Dealing with Future Wildfires: New North Bay Organizations Helping to Prepare

 

ON OCTOBER 8, 2017, Napa, Sonoma and Lake counties entered what has ominously been deemed “the new normal.” In dealing with the aftermath of the Tubbs Fire — one of eight wildfires to burn simultaneously within California that fall — residents of Santa Rosa and surrounding areas got a crash course in the sobering reality of the devastation such disasters can leave behind. The following year, the Camp Fire would ignite in Butte County, earning the dubious distinction of being the deadliest and most destructive wildfire in California history. As the state faces the ramifications of a perennial wildfire season, many are also looking at ongoing recovery efforts in areas affected by the Tubbs Fire to figure out what their own first steps in a crisis should be.

That’s where organizations like Rebuild North Bay Foundation come in. Founded by Sonoma developer and investor Darius Anderson, RNBF has become a resource for communities contending with their own disasters. Though Anderson left the group’s board at the start of 2019, its efforts have continued under director Jennifer Gray Thompson. Charles Brooks, director of the Rebuild Paradise Foundation, says Thompson’s offer of help after the town of Paradise’s devastating fire last fall has led to a lasting friendship. “Jennifer jokes that I’m her ‘Rebuild’ brother and I joke that she’s my ‘Rebuild’ sister,” Brooks says, “because we are. We are so closely connected, but we also forged a friendship and a bond.”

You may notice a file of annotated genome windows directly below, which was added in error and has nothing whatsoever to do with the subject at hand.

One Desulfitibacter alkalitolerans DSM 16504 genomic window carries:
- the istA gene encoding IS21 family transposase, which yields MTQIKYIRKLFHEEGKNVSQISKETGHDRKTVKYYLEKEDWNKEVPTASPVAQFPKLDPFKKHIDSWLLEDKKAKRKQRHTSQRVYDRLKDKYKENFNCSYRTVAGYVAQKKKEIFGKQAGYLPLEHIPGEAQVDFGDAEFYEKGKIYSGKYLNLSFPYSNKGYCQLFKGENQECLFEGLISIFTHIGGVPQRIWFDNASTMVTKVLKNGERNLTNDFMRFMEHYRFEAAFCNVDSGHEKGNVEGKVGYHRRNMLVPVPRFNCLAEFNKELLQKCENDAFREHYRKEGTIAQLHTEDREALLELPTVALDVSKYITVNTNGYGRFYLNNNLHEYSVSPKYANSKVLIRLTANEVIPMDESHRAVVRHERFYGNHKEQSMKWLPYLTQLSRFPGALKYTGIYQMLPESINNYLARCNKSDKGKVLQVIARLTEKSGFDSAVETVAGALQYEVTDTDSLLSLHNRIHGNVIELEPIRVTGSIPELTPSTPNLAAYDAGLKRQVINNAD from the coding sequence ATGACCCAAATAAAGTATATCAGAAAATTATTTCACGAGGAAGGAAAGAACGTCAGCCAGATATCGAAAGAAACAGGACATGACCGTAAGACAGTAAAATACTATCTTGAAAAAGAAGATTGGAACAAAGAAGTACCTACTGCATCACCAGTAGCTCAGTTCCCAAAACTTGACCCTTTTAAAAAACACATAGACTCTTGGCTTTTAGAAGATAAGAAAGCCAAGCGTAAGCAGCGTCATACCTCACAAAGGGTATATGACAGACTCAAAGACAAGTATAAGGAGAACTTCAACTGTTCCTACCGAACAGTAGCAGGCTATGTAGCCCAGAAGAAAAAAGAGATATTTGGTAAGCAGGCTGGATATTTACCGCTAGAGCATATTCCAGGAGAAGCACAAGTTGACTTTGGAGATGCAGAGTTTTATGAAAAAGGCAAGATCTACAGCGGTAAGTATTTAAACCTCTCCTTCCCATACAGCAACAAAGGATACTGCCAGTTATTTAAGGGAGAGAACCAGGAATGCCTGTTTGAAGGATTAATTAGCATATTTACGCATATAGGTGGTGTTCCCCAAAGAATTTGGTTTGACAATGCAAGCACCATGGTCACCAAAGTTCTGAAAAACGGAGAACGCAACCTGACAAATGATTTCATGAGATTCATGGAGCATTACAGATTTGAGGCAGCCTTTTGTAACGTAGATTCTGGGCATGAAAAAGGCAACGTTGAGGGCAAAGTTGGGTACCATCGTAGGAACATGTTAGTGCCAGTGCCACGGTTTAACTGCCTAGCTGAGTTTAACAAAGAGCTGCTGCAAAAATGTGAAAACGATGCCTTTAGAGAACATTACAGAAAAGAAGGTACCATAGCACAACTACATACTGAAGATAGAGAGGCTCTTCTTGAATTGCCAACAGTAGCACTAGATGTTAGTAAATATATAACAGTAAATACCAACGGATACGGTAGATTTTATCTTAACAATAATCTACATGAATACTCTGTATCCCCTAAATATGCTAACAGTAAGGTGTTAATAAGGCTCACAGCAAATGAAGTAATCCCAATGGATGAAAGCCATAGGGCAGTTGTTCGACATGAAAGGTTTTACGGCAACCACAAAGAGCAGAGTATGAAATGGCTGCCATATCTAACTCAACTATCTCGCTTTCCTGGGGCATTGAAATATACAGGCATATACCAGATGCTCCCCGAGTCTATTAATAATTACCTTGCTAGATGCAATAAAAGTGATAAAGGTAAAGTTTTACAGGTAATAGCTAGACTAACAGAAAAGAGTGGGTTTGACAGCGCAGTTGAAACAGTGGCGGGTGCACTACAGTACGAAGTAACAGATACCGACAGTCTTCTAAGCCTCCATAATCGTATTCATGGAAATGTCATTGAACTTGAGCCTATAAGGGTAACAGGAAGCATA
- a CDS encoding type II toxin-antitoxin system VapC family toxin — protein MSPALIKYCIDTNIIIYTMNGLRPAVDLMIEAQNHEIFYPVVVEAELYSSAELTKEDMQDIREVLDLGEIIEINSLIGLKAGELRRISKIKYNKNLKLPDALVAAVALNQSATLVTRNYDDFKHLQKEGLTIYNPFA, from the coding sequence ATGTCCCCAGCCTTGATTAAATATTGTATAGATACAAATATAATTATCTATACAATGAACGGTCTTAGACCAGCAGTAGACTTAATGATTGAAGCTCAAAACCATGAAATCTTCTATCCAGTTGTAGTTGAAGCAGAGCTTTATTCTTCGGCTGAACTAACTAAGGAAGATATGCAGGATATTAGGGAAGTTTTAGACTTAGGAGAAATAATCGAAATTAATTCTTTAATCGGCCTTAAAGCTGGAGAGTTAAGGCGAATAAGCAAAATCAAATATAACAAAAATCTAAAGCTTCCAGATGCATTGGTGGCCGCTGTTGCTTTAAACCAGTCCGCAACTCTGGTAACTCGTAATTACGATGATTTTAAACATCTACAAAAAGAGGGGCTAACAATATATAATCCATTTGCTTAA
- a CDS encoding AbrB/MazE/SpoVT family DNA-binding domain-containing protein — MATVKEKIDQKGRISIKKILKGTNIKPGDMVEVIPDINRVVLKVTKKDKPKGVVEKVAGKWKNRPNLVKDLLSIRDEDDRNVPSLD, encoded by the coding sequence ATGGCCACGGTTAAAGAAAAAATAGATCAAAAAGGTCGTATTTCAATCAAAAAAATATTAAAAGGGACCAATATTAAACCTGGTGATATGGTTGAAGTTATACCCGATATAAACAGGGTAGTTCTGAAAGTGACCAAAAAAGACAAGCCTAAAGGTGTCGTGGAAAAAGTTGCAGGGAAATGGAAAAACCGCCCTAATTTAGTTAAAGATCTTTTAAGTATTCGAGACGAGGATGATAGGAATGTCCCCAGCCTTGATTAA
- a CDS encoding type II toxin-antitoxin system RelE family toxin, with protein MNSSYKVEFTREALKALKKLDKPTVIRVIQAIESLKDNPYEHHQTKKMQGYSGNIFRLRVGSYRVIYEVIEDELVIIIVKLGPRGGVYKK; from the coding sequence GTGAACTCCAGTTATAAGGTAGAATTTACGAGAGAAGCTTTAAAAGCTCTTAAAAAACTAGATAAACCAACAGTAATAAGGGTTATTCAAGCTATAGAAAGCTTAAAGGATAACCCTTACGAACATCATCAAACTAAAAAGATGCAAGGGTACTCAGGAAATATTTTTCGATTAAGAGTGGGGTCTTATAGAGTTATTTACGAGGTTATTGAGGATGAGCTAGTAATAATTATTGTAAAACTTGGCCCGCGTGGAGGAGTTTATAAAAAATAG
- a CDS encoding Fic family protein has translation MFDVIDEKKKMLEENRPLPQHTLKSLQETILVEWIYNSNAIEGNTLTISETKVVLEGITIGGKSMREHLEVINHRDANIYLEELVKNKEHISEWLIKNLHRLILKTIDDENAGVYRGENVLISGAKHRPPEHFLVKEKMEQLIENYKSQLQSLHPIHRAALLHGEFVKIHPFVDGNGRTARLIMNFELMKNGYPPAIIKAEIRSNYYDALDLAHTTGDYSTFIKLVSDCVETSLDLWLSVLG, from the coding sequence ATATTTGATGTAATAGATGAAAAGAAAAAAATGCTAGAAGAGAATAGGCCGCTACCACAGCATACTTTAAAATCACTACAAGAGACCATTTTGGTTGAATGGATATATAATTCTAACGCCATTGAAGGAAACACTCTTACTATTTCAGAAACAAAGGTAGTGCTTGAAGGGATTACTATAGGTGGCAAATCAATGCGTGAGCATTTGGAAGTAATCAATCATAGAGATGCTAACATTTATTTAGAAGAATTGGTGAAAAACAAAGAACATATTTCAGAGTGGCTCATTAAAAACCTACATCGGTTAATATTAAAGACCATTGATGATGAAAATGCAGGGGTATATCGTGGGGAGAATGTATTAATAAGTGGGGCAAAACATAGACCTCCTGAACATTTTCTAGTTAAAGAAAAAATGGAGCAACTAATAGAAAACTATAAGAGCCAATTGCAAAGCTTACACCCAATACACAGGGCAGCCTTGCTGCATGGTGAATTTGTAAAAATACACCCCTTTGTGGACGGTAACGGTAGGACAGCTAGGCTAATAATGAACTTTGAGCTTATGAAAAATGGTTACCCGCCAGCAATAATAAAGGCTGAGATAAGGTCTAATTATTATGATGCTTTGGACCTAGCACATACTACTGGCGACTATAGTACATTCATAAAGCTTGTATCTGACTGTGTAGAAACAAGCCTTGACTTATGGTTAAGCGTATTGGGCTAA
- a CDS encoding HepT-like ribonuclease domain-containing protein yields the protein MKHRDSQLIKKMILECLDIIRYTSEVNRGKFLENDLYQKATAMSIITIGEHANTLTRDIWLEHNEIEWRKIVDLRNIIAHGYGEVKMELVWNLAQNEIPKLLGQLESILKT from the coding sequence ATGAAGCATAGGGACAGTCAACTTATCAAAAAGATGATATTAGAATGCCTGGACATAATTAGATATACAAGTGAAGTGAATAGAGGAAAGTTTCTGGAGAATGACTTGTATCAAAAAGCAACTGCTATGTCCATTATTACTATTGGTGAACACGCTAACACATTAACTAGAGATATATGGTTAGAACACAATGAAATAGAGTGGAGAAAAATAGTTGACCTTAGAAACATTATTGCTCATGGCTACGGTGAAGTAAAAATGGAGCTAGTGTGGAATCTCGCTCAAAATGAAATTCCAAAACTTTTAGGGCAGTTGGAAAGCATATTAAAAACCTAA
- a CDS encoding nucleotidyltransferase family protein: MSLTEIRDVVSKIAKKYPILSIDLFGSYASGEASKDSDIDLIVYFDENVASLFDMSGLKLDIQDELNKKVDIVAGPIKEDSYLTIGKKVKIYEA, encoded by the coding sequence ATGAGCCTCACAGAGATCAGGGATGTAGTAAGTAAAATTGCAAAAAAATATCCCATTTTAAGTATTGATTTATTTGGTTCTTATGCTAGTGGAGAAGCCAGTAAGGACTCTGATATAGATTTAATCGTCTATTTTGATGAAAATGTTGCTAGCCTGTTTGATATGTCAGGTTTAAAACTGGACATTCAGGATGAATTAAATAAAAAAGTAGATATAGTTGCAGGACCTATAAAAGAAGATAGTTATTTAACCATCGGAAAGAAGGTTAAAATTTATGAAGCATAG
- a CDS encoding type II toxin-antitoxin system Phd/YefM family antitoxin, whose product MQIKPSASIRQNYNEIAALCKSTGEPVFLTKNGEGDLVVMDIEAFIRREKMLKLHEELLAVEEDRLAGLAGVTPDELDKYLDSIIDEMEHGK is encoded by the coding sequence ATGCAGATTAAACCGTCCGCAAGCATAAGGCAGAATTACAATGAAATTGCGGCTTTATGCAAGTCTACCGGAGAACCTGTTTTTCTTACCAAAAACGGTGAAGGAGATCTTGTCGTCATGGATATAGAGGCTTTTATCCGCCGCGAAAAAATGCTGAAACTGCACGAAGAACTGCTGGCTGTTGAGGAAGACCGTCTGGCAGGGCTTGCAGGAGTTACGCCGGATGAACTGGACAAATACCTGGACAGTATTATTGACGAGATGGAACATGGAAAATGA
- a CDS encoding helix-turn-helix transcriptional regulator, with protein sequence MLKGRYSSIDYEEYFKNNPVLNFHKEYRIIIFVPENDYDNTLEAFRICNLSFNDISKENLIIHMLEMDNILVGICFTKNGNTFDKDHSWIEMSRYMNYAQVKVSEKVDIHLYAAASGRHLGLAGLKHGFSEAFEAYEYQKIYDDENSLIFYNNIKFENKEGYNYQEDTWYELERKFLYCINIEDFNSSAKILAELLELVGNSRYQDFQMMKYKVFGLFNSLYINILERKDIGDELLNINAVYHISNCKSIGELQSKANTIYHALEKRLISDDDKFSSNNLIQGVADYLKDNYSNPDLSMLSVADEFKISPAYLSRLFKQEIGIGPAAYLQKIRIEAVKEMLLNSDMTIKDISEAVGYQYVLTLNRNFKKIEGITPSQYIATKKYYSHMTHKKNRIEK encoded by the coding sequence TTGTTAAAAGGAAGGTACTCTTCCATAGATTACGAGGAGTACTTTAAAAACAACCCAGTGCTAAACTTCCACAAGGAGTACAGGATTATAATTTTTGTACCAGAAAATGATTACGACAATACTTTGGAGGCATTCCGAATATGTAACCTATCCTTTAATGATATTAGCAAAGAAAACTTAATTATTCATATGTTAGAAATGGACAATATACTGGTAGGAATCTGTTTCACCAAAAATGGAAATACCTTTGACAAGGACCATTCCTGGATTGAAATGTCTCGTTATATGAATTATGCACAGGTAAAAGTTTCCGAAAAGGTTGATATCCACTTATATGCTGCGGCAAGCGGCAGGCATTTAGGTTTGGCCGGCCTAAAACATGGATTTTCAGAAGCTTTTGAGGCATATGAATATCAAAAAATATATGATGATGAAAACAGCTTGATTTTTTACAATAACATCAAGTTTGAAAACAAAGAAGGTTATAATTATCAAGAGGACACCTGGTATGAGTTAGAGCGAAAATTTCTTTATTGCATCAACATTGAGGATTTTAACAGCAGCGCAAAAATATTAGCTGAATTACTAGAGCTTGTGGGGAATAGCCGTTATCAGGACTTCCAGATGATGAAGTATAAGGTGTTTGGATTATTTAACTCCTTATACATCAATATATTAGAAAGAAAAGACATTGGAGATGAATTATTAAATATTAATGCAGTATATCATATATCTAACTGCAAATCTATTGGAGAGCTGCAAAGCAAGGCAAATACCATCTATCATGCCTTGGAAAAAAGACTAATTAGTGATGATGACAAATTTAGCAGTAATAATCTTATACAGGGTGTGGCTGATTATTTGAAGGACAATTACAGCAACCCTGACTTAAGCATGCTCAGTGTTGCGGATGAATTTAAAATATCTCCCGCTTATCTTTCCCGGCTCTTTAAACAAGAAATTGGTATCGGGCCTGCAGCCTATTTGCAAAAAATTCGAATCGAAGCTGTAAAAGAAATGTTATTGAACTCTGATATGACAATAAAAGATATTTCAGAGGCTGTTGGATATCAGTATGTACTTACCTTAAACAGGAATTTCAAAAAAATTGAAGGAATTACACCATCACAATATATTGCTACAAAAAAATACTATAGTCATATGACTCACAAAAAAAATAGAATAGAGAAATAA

Built around a model meant to unify public, private and nonprofit sectors for a streamlined disaster recovery process, RNBF is one of a large network of new organizations that sprang from the ashes of the Tubbs and other wildfires and now provides information for areas in the midst of a disaster. They include Nuestra Comunidad, founded by 911 emergency dispatcher Alma Bowen, offering outreach and CPR training to non-English speakers and senior citizens.